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Collaborative Consumption: Infographic

Posted in Movements, Tools by Kate Archdeacon on July 13th, 2011

Source: Fast Company‘s Co.Design


Infographic by Collaborative

From “Infographic Of The Day: A Tour Guide To Collaborative Consumption” by Morgan Clendaniel:

You might own some tools that you never use, or perhaps you have a backyard that you just don’t have the time to do anything interesting with. Until recently, those pieces of property mostly served as nagging reminders that you didn’t have enough time to do everything you wanted to do. Today, they can look like revenue streams, not wastes of money.

Ideas about ownership of property are slowly starting to change in this country. The success of Zip Car and of bike sharing programs in a few major cities are the vanguard of a host of different “collaborative consumption” services and businesses that allow people to monetize their own unused resources, or to find ways to get goods and services without purchasing them. This infographic shows some of the stuff that might be lying around your house that are just profits waiting to happen — and all the start-ups trying to help you along.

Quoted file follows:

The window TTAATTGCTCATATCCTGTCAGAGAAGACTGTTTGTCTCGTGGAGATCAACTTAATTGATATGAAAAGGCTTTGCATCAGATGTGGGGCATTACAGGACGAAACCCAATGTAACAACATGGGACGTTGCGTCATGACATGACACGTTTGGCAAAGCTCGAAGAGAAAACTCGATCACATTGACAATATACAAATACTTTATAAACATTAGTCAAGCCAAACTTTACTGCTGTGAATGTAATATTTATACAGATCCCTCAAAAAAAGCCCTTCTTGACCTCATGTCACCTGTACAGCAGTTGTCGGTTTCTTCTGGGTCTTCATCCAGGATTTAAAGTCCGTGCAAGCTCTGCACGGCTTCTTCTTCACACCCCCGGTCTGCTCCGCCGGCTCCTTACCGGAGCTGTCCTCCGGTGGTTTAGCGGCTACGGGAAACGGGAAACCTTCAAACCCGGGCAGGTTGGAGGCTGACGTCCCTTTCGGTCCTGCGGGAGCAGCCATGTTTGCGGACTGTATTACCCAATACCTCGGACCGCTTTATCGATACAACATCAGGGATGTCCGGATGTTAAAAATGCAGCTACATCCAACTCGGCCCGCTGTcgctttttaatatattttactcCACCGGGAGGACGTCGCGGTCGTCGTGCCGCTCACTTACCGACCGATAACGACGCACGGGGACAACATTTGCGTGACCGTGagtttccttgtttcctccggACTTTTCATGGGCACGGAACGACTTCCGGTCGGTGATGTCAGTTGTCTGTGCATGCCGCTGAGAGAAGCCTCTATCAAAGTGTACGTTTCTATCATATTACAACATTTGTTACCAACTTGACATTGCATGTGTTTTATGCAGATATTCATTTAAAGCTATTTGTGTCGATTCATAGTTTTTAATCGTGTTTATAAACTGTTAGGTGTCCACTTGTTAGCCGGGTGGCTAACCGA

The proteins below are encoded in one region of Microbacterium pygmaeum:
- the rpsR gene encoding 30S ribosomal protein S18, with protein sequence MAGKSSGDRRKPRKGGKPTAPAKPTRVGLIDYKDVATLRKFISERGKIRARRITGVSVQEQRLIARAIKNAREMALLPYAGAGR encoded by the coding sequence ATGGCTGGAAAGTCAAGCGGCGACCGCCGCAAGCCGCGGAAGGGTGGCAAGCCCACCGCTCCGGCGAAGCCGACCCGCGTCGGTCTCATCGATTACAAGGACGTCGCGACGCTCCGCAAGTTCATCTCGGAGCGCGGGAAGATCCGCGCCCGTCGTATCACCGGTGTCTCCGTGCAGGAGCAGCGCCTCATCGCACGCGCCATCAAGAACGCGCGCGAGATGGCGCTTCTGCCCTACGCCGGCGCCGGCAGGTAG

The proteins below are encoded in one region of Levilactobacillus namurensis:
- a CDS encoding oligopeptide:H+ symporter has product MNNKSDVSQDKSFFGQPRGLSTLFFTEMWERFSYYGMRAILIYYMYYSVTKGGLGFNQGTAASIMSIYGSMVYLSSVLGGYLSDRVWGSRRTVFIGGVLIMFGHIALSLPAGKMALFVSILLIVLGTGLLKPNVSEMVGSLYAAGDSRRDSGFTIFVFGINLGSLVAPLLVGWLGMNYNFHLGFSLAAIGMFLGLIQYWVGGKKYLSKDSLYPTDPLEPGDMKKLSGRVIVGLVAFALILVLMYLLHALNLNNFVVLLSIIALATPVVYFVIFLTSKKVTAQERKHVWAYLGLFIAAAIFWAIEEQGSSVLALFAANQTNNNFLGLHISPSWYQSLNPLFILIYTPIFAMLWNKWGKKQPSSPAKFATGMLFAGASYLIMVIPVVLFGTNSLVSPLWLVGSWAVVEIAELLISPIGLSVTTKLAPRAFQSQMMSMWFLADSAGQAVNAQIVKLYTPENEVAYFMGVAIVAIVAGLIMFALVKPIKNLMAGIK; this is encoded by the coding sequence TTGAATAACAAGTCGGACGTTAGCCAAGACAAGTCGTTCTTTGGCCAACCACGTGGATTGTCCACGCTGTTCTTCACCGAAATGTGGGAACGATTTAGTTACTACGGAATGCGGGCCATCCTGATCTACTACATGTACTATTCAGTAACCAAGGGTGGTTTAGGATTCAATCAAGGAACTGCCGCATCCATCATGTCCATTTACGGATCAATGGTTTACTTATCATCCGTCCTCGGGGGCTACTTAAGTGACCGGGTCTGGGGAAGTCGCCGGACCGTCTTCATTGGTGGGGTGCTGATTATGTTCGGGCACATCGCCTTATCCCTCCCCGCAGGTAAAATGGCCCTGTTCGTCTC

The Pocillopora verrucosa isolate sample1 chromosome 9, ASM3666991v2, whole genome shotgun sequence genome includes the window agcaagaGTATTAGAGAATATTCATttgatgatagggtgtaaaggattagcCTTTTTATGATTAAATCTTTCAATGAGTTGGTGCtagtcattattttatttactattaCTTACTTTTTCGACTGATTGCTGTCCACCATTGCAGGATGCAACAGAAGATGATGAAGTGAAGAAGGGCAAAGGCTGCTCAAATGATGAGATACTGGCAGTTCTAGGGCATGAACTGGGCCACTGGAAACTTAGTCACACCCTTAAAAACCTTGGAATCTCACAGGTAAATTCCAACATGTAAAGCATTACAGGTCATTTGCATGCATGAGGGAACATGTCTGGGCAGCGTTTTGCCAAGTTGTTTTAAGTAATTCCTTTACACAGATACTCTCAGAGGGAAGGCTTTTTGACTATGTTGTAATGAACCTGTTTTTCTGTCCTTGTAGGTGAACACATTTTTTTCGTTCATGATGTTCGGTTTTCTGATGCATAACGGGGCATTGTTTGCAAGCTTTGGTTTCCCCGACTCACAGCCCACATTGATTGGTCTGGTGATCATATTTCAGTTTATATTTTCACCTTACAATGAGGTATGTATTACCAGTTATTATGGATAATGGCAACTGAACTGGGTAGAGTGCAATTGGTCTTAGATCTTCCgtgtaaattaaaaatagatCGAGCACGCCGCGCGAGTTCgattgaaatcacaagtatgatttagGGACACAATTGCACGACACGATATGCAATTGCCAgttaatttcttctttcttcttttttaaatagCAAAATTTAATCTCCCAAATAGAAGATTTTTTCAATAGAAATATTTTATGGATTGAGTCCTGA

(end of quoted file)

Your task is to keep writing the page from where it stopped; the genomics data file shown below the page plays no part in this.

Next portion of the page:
This infographic was made by the venture fund Collaborative–which invests in collaborative consumption businesses–and the Startup America Partnership in order to help illustrate the economic benefits of this idea.

Read the full article by Morgan Clendaniel to find out more about specific start-ups, including Park At My House and TaskRabbit (where you can get paid to assemble other people’s IKEA furniture).

One Response to “Collaborative Consumption: Infographic”

  1. Rent-n-roll Says:

    January 20th, 2012 at 4:16 am

    Another good example for Collaborative Consumption is peer-to-peer carsharing, which is now also becoming more and more popular in Europe; see for example WhipCar in Great Britain on http://www.whipcar.com/ and rent-n-roll in Germany on http://www.rent-n-roll.de/. Nevertheless, promoting p2p car rental might be much easier in countries where ownership of is not as important as its use. In my view, that’s one of the reasons the U.S. is the chief pioneer for Collaborative Consumption.